Google Search Console User data reports help to identify where and when a specific web page about a topic is ranking for multiple related search queries. Natural language understanding has evolved remarkably in recent years. The development of word vectors makes it easier for algorithms to learn about word relationships, trained on examples of real human language usage. The Performance report shows important metrics that reflect how well your text and semantic relationships influence Google Search results. You can learn how often a query comes up; average position in search results; click-through rate; and about special features (such as rich results) that you’ve gained in SERPs.
The Google Search Console lets you filter reports by Queries, Pages, Search Apprearance, and more. You can use these insights to improve your semantic SEO so that you can write content with improved topical depth.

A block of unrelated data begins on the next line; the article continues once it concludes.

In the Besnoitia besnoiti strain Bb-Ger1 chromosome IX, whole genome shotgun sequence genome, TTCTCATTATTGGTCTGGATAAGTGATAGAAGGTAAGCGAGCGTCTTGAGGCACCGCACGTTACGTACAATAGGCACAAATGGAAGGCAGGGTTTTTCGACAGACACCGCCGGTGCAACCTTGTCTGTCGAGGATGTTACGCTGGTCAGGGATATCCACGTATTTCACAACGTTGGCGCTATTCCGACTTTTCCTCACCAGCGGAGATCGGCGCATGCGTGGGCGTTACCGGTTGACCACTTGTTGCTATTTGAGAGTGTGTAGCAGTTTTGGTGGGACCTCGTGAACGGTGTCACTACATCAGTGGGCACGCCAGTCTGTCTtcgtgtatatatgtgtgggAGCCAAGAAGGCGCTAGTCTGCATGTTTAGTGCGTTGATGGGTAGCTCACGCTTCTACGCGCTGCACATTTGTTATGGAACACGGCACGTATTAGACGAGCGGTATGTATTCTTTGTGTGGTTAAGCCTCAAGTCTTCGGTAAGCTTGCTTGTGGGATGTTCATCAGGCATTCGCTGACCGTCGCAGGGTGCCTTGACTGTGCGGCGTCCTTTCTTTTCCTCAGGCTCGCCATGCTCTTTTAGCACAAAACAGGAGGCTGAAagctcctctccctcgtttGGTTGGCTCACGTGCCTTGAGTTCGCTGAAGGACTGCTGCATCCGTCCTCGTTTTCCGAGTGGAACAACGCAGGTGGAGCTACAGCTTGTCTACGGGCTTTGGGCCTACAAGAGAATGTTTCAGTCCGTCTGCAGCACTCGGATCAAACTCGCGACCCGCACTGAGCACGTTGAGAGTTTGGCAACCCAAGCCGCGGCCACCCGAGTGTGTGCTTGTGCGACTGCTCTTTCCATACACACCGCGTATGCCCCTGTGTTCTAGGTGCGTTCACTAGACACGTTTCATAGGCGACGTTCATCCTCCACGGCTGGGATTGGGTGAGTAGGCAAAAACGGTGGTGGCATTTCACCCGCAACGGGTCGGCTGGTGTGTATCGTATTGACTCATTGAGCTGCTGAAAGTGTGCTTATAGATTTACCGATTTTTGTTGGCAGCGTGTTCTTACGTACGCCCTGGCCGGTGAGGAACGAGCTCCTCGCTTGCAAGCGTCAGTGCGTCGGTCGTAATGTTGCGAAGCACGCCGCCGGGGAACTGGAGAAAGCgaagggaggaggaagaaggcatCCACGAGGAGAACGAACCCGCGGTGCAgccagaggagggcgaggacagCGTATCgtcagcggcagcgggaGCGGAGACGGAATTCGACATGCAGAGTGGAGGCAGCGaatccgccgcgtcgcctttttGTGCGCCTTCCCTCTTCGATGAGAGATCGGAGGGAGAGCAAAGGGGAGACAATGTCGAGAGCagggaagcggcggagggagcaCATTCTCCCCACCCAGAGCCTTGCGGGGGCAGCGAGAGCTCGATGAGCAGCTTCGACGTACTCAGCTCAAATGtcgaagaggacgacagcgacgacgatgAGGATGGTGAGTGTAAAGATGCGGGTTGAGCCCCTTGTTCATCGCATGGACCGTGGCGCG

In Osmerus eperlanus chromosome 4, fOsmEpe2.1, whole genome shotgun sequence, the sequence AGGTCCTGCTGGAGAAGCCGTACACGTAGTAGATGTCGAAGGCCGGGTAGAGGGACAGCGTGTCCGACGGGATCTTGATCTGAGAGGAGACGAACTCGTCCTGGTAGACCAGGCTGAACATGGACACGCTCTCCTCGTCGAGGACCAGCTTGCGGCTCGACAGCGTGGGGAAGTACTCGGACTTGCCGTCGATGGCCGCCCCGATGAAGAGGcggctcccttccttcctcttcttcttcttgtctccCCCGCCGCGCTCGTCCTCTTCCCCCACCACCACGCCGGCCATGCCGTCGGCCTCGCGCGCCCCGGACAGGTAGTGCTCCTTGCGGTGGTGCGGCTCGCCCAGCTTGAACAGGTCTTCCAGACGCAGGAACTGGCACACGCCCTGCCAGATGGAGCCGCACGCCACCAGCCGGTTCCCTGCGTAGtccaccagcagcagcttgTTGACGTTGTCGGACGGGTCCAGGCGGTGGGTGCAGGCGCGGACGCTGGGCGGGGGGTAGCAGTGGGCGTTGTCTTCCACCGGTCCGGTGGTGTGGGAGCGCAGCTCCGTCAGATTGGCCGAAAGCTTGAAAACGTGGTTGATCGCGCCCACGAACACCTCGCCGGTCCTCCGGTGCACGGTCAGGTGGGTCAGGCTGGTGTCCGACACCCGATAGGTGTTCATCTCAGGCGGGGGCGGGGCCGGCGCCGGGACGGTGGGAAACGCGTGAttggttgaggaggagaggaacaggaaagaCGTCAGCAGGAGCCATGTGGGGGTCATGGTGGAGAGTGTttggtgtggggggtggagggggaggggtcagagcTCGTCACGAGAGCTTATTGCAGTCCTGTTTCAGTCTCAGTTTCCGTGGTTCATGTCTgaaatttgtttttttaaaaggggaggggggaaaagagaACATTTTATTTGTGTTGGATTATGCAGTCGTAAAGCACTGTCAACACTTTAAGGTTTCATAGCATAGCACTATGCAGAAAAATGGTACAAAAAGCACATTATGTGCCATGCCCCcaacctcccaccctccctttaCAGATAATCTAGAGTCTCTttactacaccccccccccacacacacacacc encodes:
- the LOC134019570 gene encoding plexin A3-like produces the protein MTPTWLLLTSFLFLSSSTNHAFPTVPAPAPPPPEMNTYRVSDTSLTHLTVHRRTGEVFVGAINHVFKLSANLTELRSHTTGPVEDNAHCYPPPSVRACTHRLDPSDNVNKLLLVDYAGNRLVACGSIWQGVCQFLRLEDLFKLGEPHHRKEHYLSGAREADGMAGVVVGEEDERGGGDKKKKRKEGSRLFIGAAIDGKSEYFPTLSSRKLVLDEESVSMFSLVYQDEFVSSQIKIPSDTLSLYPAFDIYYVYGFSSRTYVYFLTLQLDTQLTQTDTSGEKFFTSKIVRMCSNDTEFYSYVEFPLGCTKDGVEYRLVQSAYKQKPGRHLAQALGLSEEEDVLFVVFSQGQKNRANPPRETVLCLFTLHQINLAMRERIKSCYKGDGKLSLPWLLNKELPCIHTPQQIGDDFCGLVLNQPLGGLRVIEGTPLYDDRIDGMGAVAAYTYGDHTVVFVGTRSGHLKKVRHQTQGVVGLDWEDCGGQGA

5. Adapt a multimodal approach to SEO.
Multimodal search includes imagery that we see, what we hear, and the words we read.
This includes using contextual and conceptual taxonomies and hierarchies along with Topical Graphs. It requires a step-by-step process for semantic SEO writing to satisfy every macro and micro search intent. Make your content rich with various modalities like video, audio, tables, infographics, and such. This helps a multimodal search engine have more relevant content by which it can verify your topic authority.
Modern Semantic SEO includes schema markup implementation that can increase SERPs clicks. There are essential eCommerce structured data types that increase search engines’ understanding of products. This offers a way for shoppers to find answer information as they conduct product research.